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Inside herbs: small-scale gardening brings edibles indoors

Everything from basil and sage to peppers and peas can be grown on a windowsill or patio


JOHN WILLIAM HOWARD - An herb planter provides cheap and easy access to fresh herbs and spices throughout the summer, doesn't come with too high of a price tag and can be grown on a windowsill.Even in a state as lusciously green as Oregon, it can be easy to abandon dreams of lavish luxuries like home-grown vegetables or herbs. There's not enough time or enough space, and community garden plots take far too much work and require unwanted face-to-face interaction with strangers.

But gardening in an urban environment — or at least in a small apartment or townhome — is a little simpler than one might think, and can be accomplished without hardly leaving the house.

A large variety of edibles and spices, anything from mint and basil to peas and peppers, can grow on a windowsill. And for just a few bucks, you can start your own window or patio garden that has the ability to produce fresh greens throughout the summer.

The type of plant depends on the amount of space and sunlight, as well as the work you're willing to put in to your economy-sized garden plot.

For those without a green thumb, suggests Edgar Garcia from Means Nursery in Scappoose, basil might be a good choice. Basil is a hardy herb often used in cooked recipes — think pesto and other Italian dishes.

The dried basil in small plastic spice containers from the grocery store couldn't be more different from the fresh plant, which is bright, leafy green and doesn't mind growing inside whatsoever. It only needs to be watered every few days, and is a good plant for the windowsill.

It's one of the most popular for small-scale gardening, Garcia says, along with rosemary and, for some reason, Walla Walla sweet onions.

Means Nursery actually has planters filled with a selection of herbs — oregano, sage, rosemary and mint being examples — that will be updated throughout the summer as varieties come in and out of season. The plants will grow back after being harvested, as long as it's not too aggressive, and provide additional seasoning to special dishes for months to come.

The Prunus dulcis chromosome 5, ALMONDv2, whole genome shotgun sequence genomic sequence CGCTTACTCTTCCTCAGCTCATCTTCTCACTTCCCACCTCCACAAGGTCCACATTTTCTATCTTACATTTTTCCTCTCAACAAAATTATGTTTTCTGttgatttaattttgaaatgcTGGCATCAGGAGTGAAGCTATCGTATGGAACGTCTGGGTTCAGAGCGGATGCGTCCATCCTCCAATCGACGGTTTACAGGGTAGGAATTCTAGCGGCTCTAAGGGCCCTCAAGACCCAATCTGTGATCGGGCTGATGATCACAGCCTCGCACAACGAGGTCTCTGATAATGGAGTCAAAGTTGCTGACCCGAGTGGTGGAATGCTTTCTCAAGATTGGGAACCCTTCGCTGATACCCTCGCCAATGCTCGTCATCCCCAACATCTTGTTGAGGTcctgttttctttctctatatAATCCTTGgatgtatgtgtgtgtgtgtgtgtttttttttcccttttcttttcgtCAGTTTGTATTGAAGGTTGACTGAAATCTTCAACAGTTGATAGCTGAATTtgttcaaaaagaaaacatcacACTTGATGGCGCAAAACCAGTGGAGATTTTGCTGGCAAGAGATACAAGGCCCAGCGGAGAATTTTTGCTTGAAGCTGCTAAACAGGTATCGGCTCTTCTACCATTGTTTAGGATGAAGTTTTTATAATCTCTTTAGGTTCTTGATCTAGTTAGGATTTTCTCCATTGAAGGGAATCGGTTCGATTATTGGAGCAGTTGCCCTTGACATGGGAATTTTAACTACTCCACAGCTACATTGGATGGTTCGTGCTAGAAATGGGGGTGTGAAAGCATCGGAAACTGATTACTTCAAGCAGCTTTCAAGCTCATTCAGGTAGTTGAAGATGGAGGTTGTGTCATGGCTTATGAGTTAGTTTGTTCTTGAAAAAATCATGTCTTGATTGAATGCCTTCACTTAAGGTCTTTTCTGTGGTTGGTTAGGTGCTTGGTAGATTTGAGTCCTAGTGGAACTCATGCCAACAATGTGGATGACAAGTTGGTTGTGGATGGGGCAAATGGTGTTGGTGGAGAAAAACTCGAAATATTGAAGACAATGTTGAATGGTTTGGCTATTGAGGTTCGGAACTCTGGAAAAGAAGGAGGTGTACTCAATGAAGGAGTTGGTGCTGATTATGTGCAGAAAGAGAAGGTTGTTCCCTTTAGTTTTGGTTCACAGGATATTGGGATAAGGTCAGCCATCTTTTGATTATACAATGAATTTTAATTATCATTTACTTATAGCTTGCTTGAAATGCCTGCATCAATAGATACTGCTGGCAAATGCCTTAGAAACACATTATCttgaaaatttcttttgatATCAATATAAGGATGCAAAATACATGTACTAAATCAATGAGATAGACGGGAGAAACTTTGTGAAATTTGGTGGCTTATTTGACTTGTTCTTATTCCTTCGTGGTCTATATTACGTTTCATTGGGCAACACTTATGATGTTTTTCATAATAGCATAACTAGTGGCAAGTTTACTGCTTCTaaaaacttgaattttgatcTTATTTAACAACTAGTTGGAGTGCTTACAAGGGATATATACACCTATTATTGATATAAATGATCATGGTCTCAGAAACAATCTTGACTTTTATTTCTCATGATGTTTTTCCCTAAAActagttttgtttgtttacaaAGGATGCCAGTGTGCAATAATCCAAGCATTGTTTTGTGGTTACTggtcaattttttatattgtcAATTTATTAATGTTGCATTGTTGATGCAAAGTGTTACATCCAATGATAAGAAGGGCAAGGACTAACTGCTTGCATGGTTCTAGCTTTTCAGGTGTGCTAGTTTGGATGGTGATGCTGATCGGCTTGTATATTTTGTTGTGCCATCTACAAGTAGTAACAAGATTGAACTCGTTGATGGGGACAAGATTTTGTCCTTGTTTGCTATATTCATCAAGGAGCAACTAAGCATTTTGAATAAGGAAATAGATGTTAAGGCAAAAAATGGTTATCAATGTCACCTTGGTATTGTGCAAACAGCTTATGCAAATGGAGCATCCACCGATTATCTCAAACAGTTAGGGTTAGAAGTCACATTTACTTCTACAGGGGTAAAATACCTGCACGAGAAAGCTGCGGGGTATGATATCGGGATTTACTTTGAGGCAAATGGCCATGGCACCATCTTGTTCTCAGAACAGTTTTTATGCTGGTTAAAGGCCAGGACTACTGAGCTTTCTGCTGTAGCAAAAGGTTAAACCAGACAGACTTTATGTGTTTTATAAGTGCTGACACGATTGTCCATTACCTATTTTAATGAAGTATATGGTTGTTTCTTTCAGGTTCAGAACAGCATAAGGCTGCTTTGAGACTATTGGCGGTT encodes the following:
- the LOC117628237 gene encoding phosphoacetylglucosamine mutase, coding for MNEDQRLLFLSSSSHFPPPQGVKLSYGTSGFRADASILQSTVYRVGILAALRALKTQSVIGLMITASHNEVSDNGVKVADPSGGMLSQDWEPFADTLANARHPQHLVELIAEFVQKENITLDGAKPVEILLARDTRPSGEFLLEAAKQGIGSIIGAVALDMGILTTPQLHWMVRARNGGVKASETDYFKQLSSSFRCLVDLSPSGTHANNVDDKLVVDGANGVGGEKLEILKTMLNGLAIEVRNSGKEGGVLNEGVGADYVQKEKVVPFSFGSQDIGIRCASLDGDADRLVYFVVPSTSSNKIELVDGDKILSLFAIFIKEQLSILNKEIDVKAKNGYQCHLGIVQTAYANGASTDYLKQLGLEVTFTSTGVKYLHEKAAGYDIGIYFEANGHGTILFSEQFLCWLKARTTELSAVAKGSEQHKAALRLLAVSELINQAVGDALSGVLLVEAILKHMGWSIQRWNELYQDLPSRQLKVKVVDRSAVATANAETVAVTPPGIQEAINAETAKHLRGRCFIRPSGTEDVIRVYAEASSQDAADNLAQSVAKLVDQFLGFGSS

Indoor gardening isn't limited to herbs and spices, though. Greens such as lettuce, broccoli and cauliflower grow indoors as well, and in fact might do better on your windowsill than in your back yard because they like the cooler temperatures.

But maybe the windowsill is cramped, what with the handful of cacti, a pair of chia pets and a real live cat. If you want to take things up a notch, how far can you go without leaving your back porch?

As it turns out, very far indeed. Strawberries can be grown in small hanging baskets at eye-level (it saves the back-aches from the u-pick farms) and you can even squeeze an evergreen blueberry bush into the aesthetically-pleasing version of a 10-gallon bucket.

Peppers are an easy choice as well, though they tend to take a little more space because of their size, as do tomatoes and peas, which can end up reaching heights several feet before they've finished growing.

There's even a novelty item perfect for dumbfounding your garden-savvy friends: the ketchup and fries plant. A tomato plant is grafted to the root stock of a potato, which gives tomatoes throughout the summer and potatoes once the tomato plant has run it's course.

A good-sized planter and a bag of potting soil — which is better for the plants, lacks invasive seeds and fungi and allows for better drainage — can be found fairly cheaply in any number of gardening sections at local grocery stores. The plants aren't expensive either, just a few bucks for each variety: pea plants for under $2, one small blueberry bush for under $7 and that all-in-one herb planter for $12.99.

Just remember to have a saucer under each plant's container, otherwise the downstairs neighbors might get sprinkled on or Mittens might get her precious paws wet.

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